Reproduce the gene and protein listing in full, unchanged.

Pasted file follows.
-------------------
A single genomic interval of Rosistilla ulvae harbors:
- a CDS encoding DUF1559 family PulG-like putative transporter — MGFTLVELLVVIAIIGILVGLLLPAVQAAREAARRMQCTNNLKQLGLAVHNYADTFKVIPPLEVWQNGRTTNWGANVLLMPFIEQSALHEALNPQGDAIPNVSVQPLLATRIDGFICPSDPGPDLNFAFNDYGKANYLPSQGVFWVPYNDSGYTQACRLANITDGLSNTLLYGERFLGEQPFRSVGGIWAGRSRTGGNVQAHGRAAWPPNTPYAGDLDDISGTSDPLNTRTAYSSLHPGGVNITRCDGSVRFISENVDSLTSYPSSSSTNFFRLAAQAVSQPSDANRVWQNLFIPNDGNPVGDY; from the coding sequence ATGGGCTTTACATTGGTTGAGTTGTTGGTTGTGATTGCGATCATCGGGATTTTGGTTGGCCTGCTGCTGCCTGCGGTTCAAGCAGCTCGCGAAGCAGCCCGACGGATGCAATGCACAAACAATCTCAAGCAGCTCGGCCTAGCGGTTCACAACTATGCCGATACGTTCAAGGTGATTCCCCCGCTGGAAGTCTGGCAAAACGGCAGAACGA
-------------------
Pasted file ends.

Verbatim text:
A single genomic interval of Rosistilla ulvae harbors:
- a CDS encoding DUF1559 family PulG-like putative transporter — MGFTLVELLVVIAIIGILVGLLLPAVQAAREAARRMQCTNNLKQLGLAVHNYADTFKVIPPLEVWQNGRTTNWGANVLLMPFIEQSALHEALNPQGDAIPNVSVQPLLATRIDGFICPSDPGPDLNFAFNDYGKANYLPSQGVFWVPYNDSGYTQACRLANITDGLSNTLLYGERFLGEQPFRSVGGIWAGRSRTGGNVQAHGRAAWPPNTPYAGDLDDISGTSDPLNTRTAYSSLHPGGVNITRCDGSVRFISENVDSLTSYPSSSSTNFFRLAAQAVSQPSDANRVWQNLFIPNDGNPVGDY; from the coding sequence ATGGGCTTTACATTGGTTGAGTTGTTGGTTGTGATTGCGATCATCGGGATTTTGGTTGGCCTGCTGCTGCCTGCGGTTCAAGCAGCTCGCGAAGCAGCCCGACGGATGCAATGCACAAACAATCTCAAGCAGCTCGGCCTAGCGGTTCACAACTATGCCGATACGTTCAAGGTGATTCCCCCGCTGGAAGTCTGGCAAAACGGCAGAACGA